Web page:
Enterprise Journalism Release – April 1, 2010

News & Information Shows

Enterprise Journalism Release – April 1, 2010

Tiger’s Therapy / Tiger’s Game

Outside the Lines (Sunday, 9 a.m., ESPN)
SportsCenter (Sunday, 11 p.m., ESPN)
Masters Preview Special (Wednesday, April 8, 5 p.m., ESPN)
On Feb. 19, millions of television viewers watched as Tiger Woods admitted to extra-marital affairs and revealed that for 45 days he was in inpatient therapy, receiving guidance for his issues. As Woods prepares to make his highly anticipated return to golf at Augusta National next week, many question whether he is mentally prepared to return to the game. Wendi Nix examines whether the treatment Woods received will affect his game, as the world’s greatest golfer attempts to return to top form.
“The question everyone wants to ask is, ‘Will Tiger be able to play great with this off-the-course mess going on in his life?’ Well, my guess is yes, he will be able to if he wants to. But the only question you could ask is, ‘Is Tiger ready to really get himself back in contention? Is that his sole purpose in playing the Masters?’” — Bob Rotella, sports psychologist

‘Ten Times Over’

Ten Times Over
Outside the Lines (Sunday 9:30 a.m., ESPN)
Also: Sunday, 2:30 p.m., ESPN; April 8, 5:30 p.m., ESPNU; April 6, 7 p.m., May 20, 9 p.m. and 10 p.m., June 9, 12:30 p.m., June 10, 9:30 p.m. and 10:30 p.m., ESPN Classic
Mobi Akiode is a young Nigerian-American woman who moved back to Nigeria to dedicate herself to empowering African girls and lifting them out of poverty through sports. Akiode, a former standout basketball player at Fordham University who played on the 2004 Nigerian Olympic team, now organizes basketball camps for girls from all over the country. Participants learn not only basketball skills, but life skills. Akiode invited retired WNBA star Yolanda Griffith to Nigeria to help coach at her spring camp. Good Morning America’s Robin Roberts narrates this inspiring story, the title of which is based on the Nigerian proverb “What you give, you get ten times over” which is reflective of Akiode’s efforts.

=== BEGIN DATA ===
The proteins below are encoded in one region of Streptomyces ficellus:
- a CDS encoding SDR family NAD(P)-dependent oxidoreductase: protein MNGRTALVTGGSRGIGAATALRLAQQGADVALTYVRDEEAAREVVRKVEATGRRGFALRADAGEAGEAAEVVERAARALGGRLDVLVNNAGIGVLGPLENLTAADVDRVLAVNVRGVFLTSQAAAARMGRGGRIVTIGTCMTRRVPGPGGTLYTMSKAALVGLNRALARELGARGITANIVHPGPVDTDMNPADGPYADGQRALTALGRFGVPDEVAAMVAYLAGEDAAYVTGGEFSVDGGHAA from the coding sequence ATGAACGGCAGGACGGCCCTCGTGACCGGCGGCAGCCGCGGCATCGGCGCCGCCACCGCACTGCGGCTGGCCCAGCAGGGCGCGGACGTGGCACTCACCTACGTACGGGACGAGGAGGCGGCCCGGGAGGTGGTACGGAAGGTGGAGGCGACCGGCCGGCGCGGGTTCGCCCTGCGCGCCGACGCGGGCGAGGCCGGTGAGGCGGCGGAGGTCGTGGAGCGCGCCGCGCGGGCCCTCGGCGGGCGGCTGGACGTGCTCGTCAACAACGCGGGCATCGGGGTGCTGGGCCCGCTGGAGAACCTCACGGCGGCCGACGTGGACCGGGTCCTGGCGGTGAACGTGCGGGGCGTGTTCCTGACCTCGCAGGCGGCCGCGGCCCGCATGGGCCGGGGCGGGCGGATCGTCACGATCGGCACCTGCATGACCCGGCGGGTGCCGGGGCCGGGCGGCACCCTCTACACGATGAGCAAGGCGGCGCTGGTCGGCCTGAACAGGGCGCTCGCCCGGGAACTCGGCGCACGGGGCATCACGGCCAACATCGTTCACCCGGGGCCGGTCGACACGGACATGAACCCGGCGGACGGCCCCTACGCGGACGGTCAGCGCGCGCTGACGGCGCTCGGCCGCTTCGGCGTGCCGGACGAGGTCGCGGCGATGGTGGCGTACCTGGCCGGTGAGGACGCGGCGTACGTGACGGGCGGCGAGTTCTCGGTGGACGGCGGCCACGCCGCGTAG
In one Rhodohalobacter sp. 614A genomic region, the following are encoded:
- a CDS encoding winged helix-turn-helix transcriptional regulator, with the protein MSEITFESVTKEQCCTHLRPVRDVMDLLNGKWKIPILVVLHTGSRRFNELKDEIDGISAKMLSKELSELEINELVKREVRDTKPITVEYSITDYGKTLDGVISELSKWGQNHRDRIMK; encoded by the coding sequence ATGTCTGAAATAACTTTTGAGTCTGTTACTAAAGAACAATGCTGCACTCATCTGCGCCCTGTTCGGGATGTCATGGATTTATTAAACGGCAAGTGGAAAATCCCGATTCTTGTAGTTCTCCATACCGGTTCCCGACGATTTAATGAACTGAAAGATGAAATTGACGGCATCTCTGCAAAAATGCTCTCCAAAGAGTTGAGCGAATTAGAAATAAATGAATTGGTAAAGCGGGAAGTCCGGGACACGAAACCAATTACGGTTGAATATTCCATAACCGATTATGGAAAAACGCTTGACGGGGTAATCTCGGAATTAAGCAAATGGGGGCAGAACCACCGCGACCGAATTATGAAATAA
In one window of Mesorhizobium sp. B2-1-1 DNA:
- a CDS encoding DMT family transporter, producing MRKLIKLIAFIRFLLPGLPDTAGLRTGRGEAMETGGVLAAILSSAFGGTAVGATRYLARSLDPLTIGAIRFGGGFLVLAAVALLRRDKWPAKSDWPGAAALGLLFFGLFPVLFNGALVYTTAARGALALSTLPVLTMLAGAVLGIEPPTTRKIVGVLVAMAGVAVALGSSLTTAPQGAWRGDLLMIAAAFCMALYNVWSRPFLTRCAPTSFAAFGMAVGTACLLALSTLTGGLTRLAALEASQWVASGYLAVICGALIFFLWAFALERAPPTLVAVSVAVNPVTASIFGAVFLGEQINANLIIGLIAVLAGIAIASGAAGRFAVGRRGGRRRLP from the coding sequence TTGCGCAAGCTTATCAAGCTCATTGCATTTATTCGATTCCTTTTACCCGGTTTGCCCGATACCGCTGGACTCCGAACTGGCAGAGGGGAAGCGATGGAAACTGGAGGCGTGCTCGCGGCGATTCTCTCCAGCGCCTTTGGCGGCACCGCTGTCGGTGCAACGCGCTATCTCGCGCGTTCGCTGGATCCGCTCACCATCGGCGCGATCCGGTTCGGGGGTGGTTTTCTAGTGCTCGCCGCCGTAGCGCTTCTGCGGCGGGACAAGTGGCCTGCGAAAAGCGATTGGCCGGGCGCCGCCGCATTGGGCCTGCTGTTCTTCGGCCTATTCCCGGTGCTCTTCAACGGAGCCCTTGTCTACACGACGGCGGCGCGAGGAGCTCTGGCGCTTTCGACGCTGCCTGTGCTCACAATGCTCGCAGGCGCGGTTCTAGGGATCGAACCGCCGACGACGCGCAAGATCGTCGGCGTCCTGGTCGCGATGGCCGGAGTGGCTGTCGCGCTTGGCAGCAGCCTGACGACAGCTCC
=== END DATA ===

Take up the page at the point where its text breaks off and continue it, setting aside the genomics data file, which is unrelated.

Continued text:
UNLV’s NCAA Title – 20 Years Later


SportsCenter (Sunday, 10 a.m., ESPN)
College GameDay (Monday, 7:30 p.m., ESPN)

The 1989 – 1990 Runnin’ Rebels of the University of Nevada at Las Vegas were one of the most controversial teams in sports history. Led by head coach Jerry Tarkanian and dogged by the NCAA for a string of violations, they beat Duke 103-73 in the championship final – the biggest blowout in the history of the title game. Twenty years after the fact, ESPN.com’s Greg Garber sat down with Tarkanian, as well as players Larry Johnson, Greg Anthony and Anderson Hunt and discovered proud memories along with lingering bitterness after all these years.

“They’re saying it’s the good vs. the bad. I said, ‘That really upsets me because I met some of the Duke kids and I don’t think they’re bad kids at all.’”Jerry Tarkanian on the 1990 NCAA Championship matchup between UNLV and Duke